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Living on the Edge of Empire: Edomite Households in the First Millennium B.C.E.

  • Author(s): Brown, Stephanie
  • Advisor(s): Porter, Benjamin W.
  • et al.


Living on the Edge of Empire: Edomite Households in the First Millennium B.C.E.


Stephanie Hope Brown

Doctor of Philosophy in Near Eastern Studies

University of California, Berkeley

Professor Benjamin Porter, Chair

This dissertation explores the relationship between ancient empires and their peripheries. Due to the uneven distribution of written sources in the ancient world, the narratives describing this relationship are almost always written from the perspective of the imperial core. By ignoring the perspectives of groups living within imperial peripheries, this dissertation argues that these narratives omit a crucial element of the core-periphery relationship. Two such core-periphery relationships existed during the first millennium B.C.E. between the Neo-Assyrian and Neo-Babylonian Empires and the polity of Edom (located in present-day southwest Jordan). As with other core-periphery relationships in the ancient world, scholars have largely relied on sources produced by the imperial cores of the Neo-Assyrian and Neo-Babylonian Empires in order to understand their respective relationships with Edom, ignoring the perspectives and agency of conquered groups living in Edom.

This dissertation uses a tripartite approach to explore the core-periphery relationships between Edom and the Neo-Assyrian and Neo-Babylonian Empires. This approach gives equal weight to sources produced by the imperial core, the Edomite elite, and the Edomite populace in order to correct the imbalance evident in previous scholarship on Edom. The dissertation employs theories and methods associated with household archaeology and foodways practices in order to discern the actions of the Edomite populace—arguably the least historically-visible people involved in these core-periphery relationships. Because evidence produced through household-archaeological and foodways-based approaches do not rely on logocentric means of communication, they are effective means of elucidating the actions and preferences of individuals and groups about whom there is no written evidence.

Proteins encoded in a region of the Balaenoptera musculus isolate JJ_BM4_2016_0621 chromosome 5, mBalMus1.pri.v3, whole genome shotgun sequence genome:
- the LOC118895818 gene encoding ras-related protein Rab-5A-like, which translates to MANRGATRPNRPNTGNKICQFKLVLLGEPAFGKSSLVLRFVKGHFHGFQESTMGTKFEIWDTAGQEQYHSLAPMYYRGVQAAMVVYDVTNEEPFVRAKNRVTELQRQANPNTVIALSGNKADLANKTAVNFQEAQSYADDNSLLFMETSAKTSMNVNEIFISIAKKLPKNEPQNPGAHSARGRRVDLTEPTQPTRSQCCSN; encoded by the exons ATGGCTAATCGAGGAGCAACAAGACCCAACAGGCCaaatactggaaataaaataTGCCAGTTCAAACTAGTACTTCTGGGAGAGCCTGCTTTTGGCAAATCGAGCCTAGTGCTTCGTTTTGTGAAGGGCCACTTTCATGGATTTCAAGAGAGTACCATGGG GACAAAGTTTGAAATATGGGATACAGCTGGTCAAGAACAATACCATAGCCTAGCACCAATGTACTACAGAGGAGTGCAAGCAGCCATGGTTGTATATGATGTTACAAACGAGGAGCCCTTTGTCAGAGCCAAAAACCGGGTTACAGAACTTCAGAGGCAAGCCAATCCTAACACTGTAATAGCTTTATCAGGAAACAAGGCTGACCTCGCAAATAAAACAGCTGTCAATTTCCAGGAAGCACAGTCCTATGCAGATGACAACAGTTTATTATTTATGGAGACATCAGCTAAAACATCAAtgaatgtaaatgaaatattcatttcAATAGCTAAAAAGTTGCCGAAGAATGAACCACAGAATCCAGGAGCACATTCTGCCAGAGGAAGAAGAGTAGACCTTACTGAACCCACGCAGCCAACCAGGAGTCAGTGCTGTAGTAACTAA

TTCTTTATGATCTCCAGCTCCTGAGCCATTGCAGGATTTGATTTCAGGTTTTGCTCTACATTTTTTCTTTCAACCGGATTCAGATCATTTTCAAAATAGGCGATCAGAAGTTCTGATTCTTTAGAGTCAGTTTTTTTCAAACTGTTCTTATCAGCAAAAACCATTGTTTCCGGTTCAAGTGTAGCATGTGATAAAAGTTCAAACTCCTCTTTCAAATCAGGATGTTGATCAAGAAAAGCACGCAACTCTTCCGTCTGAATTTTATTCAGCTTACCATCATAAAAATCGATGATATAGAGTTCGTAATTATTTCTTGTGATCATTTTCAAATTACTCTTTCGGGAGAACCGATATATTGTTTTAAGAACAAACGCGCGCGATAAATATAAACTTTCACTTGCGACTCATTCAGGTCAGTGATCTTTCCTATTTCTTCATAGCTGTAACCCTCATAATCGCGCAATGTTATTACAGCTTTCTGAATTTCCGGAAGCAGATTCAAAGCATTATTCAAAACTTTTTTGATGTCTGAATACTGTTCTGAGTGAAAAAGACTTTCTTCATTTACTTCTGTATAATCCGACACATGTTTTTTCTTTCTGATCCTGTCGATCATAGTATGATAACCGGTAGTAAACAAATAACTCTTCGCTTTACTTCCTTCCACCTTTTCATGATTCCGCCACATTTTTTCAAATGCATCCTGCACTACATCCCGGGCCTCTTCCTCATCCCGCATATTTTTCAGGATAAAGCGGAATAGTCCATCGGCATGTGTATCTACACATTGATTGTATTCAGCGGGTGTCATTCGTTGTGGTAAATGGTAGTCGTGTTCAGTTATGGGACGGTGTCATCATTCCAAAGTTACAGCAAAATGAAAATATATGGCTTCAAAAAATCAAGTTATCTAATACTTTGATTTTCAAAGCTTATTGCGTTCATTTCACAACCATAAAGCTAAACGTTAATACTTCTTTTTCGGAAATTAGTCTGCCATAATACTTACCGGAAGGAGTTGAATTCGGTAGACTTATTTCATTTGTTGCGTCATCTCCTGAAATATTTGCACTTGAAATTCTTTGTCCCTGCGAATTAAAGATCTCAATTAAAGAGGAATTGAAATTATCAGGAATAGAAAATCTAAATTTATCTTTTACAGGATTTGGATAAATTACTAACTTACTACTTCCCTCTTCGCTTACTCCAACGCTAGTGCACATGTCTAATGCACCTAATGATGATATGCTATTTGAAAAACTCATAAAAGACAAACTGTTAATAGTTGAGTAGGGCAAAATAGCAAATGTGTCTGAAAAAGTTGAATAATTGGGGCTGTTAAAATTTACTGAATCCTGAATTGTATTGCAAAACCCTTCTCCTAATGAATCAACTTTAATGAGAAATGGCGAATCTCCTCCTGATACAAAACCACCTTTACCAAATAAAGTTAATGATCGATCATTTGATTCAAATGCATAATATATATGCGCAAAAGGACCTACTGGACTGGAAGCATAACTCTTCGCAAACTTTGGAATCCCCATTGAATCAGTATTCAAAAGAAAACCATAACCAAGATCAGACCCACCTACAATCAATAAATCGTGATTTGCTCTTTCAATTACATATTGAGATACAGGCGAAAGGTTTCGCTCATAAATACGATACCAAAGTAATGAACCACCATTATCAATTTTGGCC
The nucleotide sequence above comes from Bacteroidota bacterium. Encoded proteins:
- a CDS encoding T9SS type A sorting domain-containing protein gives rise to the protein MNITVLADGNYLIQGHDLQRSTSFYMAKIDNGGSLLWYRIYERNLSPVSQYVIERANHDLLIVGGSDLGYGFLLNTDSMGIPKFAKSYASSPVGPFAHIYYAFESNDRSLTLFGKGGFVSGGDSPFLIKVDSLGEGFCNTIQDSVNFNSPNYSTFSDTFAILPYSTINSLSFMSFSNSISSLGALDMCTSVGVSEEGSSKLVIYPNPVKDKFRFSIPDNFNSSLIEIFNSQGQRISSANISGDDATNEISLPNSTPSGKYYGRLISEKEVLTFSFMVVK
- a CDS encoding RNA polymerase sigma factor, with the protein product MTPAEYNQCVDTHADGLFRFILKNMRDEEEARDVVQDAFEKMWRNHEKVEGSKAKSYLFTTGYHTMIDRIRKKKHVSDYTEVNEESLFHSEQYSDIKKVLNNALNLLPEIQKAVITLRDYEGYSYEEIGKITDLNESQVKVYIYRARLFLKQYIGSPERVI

The evidence explored in this dissertation found that during the period of Neo-Assyrian and Neo-Babylonian rule over Edom, life in southwest Jordan changed considerably. Neo-Assyrian political and economic policies throughout the Levant altered large-scale trade networks and forced tribute requirements on conquered peoples. This dissertation argues, however, that while both the Edomite elites and the Edomite populace took advantage of these changing regional systems, there is very little evidence of direct Neo-Assyrian or Neo-Babylonian influence found within the sources produced by both groups of Edomites (until the reign of Nabonidus); rather, the evidence suggests that these groups were closely integrated into local and Levantine social, economic, and political systems.

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